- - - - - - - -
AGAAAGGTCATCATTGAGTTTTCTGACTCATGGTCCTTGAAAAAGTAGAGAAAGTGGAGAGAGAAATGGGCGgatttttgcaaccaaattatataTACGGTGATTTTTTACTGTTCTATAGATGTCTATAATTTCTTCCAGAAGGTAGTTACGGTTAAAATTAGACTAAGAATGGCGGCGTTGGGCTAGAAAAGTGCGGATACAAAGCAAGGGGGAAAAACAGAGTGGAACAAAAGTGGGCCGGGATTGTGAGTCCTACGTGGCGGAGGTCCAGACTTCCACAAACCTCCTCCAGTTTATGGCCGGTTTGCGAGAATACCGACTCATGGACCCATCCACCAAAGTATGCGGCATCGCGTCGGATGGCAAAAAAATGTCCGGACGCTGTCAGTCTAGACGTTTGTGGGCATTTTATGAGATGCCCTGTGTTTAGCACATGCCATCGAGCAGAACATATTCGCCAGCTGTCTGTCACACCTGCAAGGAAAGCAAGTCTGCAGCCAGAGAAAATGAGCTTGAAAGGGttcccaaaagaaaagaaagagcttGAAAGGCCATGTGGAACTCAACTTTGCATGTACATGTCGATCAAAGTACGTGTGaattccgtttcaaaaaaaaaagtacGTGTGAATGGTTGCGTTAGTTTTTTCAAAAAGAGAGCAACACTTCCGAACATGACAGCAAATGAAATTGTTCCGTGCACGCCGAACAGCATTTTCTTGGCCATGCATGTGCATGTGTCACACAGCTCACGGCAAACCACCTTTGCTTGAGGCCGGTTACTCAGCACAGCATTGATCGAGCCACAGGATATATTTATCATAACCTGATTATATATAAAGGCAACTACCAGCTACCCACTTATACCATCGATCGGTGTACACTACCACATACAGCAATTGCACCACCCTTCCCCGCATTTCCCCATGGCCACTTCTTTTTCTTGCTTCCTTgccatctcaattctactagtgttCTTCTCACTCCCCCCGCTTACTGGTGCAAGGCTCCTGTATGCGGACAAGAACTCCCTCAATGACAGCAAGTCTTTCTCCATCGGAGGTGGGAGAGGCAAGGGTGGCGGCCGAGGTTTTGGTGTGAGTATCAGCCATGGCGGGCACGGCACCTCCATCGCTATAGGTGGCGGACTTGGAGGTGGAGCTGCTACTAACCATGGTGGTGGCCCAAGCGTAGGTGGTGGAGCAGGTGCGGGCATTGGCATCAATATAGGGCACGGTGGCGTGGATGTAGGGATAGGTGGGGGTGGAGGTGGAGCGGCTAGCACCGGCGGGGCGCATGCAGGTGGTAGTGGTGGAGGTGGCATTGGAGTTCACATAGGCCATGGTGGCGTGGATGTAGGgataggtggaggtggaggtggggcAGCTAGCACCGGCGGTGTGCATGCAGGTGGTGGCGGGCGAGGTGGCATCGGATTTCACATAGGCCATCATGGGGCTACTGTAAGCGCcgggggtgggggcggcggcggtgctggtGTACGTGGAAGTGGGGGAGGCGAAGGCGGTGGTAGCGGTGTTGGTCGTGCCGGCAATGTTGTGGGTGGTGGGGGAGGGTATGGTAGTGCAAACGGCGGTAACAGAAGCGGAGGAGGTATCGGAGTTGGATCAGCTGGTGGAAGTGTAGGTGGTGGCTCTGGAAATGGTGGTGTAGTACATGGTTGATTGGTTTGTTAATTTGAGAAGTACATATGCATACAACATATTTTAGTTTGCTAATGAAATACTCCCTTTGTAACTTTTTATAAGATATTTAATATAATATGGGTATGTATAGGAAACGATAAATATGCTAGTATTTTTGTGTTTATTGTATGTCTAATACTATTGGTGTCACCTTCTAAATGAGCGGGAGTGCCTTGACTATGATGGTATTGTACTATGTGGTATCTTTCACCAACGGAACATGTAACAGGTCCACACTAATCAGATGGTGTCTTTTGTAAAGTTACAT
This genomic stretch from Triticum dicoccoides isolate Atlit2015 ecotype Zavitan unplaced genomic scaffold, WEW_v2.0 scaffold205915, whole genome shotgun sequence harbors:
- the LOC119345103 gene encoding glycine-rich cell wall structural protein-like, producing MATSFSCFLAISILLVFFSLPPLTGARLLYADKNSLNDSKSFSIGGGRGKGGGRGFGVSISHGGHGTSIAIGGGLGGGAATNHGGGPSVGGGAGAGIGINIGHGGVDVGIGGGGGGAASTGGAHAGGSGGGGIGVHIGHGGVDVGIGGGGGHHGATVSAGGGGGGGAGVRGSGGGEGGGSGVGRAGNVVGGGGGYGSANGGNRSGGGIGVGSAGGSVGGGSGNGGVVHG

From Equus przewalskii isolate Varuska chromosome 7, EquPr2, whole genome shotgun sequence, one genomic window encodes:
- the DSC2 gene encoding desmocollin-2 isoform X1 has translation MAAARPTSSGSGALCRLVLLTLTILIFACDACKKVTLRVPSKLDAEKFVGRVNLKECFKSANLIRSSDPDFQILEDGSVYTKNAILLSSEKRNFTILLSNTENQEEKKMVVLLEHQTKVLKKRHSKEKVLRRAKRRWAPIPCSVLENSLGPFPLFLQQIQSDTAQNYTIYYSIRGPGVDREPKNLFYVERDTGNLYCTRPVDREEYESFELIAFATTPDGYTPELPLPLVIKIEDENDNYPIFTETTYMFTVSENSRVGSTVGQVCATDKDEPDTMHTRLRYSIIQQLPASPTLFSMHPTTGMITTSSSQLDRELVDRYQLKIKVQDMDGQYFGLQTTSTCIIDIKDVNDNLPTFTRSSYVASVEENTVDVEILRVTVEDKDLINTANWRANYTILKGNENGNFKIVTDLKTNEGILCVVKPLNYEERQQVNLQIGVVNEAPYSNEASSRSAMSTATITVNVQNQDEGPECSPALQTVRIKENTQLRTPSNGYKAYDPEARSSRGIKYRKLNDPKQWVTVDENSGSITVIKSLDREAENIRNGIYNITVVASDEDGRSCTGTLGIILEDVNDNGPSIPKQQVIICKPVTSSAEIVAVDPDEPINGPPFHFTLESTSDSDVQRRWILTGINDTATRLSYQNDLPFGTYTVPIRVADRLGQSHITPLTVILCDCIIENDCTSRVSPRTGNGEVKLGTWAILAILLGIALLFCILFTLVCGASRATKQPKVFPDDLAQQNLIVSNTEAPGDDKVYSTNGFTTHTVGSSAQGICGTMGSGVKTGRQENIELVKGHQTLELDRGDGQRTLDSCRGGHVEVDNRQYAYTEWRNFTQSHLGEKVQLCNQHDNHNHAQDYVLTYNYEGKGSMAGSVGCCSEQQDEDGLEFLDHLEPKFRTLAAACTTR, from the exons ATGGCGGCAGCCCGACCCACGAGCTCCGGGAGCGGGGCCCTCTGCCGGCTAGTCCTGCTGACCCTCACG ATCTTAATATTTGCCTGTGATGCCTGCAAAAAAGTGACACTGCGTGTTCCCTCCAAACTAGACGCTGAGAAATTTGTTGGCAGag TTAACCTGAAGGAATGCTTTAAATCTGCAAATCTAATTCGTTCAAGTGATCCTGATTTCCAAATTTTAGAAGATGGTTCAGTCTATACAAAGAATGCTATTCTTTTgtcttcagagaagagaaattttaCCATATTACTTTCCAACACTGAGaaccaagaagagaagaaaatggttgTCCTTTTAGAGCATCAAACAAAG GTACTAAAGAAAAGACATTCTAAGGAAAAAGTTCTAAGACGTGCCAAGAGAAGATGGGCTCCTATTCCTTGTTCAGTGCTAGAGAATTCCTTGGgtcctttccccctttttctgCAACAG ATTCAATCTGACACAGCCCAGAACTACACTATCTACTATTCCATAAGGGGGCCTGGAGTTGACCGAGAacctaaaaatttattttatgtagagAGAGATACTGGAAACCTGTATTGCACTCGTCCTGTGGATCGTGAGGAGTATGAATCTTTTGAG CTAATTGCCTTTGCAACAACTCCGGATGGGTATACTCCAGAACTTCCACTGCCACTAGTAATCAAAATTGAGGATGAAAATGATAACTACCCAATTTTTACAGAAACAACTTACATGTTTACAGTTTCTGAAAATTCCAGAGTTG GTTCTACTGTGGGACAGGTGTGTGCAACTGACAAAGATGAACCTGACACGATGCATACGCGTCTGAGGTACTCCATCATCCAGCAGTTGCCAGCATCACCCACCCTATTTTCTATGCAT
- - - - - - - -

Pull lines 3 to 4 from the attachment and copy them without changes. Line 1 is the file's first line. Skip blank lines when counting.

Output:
- the LOC119345103 gene encoding glycine-rich cell wall structural protein-like, producing MATSFSCFLAISILLVFFSLPPLTGARLLYADKNSLNDSKSFSIGGGRGKGGGRGFGVSISHGGHGTSIAIGGGLGGGAATNHGGGPSVGGGAGAGIGINIGHGGVDVGIGGGGGGAASTGGAHAGGSGGGGIGVHIGHGGVDVGIGGGGGHHGATVSAGGGGGGGAGVRGSGGGEGGGSGVGRAGNVVGGGGGYGSANGGNRSGGGIGVGSAGGSVGGGSGNGGVVHG

From Equus przewalskii isolate Varuska chromosome 7, EquPr2, whole genome shotgun sequence, one genomic window encodes: